What’s the point of remaking a discontinued photographic film from 1961? Viviane Li spoke to the New55 Project which received six-figure funding to set up production from scratch.
An eagerly awaited cutting edge technology got its first beta public release on 15 April 2014. Previously only available to inside developers, Google Glass (an augmented reality headset with camera and voice command) was for sale for one day only to the American public via the product development’s Explorer Program. Reportedly1 still full of bugs and glitches, the final stable versions won’t be available commercially until around the end of this year.
No one will be seriously campaigning for black and white televisions to be brought back to market.
A day after the beta Glasses came on sale, I interviewed Bob Crowley who wore a pair throughout our conversation. Together with Sam Hiser and other collaborators of the New55 Project, they are working to bring a discontinued analogue photographic film back into production. After about four years of beta development of their own, the Project launched an initiative at the end of March to raise funds for production by crowd sourcing US$400,000 on the Kickstarter website.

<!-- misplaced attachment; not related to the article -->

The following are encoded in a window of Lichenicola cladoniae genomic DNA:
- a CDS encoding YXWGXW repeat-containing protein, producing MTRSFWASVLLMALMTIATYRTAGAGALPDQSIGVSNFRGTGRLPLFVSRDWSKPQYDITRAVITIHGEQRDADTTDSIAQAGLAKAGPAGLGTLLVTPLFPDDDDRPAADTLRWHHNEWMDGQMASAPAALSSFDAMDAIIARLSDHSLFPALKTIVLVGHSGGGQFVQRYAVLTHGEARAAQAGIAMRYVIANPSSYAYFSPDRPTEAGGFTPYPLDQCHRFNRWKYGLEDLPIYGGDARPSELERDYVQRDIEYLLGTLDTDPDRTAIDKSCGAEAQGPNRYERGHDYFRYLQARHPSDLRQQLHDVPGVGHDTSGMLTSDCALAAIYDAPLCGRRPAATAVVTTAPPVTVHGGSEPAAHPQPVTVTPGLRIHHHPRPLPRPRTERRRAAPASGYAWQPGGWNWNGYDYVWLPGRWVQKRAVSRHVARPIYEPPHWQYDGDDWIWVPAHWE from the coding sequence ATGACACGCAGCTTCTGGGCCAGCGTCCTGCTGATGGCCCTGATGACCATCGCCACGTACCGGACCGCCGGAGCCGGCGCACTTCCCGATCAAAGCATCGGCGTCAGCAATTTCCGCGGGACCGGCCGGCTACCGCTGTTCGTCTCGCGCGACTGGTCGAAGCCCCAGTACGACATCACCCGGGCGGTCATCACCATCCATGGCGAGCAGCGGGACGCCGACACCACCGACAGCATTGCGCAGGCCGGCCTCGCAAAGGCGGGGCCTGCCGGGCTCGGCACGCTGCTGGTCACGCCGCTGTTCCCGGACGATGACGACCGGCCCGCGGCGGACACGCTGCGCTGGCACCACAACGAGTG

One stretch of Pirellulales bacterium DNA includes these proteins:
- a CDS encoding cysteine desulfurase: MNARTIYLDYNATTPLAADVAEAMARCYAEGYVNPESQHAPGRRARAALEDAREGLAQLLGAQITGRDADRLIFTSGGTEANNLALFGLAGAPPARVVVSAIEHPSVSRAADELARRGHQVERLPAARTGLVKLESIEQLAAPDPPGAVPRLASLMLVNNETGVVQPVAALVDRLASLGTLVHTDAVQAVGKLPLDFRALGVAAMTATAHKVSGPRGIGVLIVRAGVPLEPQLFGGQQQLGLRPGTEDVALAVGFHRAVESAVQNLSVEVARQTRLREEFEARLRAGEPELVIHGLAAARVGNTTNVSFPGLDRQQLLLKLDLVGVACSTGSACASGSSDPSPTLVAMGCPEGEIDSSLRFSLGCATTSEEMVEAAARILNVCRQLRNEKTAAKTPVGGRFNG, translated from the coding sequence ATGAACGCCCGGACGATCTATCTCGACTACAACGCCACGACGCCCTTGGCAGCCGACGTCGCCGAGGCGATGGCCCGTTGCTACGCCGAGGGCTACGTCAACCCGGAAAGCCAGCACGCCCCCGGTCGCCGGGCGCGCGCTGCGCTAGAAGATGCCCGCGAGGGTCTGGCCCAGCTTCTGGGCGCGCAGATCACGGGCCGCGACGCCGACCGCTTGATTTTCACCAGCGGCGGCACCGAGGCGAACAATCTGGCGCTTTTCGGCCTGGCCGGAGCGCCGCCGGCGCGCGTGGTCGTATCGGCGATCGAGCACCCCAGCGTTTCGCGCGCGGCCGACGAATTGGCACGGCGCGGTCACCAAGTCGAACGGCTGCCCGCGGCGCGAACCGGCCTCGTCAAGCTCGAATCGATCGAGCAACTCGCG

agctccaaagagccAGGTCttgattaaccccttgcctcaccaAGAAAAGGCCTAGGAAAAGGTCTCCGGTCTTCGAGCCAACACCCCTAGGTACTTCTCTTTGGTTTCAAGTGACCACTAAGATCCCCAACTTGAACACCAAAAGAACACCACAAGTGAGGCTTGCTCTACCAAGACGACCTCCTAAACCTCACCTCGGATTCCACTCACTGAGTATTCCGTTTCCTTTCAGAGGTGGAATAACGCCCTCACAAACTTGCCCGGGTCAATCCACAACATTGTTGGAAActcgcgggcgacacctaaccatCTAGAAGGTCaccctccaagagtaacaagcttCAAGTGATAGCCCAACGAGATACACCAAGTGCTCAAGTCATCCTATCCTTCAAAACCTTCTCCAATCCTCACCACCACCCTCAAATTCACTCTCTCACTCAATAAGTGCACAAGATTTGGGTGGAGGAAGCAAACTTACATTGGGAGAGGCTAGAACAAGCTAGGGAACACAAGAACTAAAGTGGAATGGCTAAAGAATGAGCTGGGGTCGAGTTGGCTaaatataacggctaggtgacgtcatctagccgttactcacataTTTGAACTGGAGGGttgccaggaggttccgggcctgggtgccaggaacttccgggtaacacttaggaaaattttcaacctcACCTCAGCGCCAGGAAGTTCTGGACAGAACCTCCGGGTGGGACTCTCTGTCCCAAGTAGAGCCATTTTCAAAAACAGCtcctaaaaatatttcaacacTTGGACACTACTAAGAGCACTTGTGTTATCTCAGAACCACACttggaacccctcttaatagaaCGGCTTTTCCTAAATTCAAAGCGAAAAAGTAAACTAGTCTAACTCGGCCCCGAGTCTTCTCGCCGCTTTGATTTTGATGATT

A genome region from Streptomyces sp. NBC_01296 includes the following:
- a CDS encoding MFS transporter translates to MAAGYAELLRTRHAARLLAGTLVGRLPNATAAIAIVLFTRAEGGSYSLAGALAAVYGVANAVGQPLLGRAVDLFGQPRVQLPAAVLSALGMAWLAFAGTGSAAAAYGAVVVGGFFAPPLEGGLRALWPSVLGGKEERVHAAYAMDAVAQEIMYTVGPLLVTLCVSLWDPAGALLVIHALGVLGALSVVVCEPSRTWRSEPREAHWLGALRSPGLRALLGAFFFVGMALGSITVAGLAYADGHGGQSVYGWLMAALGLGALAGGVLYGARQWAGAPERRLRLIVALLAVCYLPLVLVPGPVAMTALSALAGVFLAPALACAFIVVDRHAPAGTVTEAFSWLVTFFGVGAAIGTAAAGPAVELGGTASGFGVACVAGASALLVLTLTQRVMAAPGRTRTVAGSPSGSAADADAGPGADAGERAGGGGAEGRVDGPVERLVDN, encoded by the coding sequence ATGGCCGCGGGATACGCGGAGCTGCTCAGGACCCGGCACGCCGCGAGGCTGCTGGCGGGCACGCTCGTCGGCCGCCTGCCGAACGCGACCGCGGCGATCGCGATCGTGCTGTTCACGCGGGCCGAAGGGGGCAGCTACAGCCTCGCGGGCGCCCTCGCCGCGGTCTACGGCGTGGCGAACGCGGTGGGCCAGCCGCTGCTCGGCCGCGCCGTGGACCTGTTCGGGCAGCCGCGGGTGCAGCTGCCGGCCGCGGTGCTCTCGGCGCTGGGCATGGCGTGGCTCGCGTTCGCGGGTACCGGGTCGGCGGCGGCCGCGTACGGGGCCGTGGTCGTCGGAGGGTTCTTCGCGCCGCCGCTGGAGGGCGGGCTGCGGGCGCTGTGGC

It doesn’t appear to make sense for an early adopter of this latest gadget to be the instigator and key driving force behind resurrecting a forgotten technology that originated in 1939.2 Not only would film photography seem obsolete to many in a digital world, this product can’t even produce a colour image!
No one will be seriously campaigning for black and white televisions to be brought back to market. So why is a monochrome film still relevant today? There has to be something rather special to be worth the bother.
The uniqueness of fifty-five
The product in question is Polaroid type 55 – launched in 1961, it was the first film of its kind to produce an image instantaneously on both paper and film.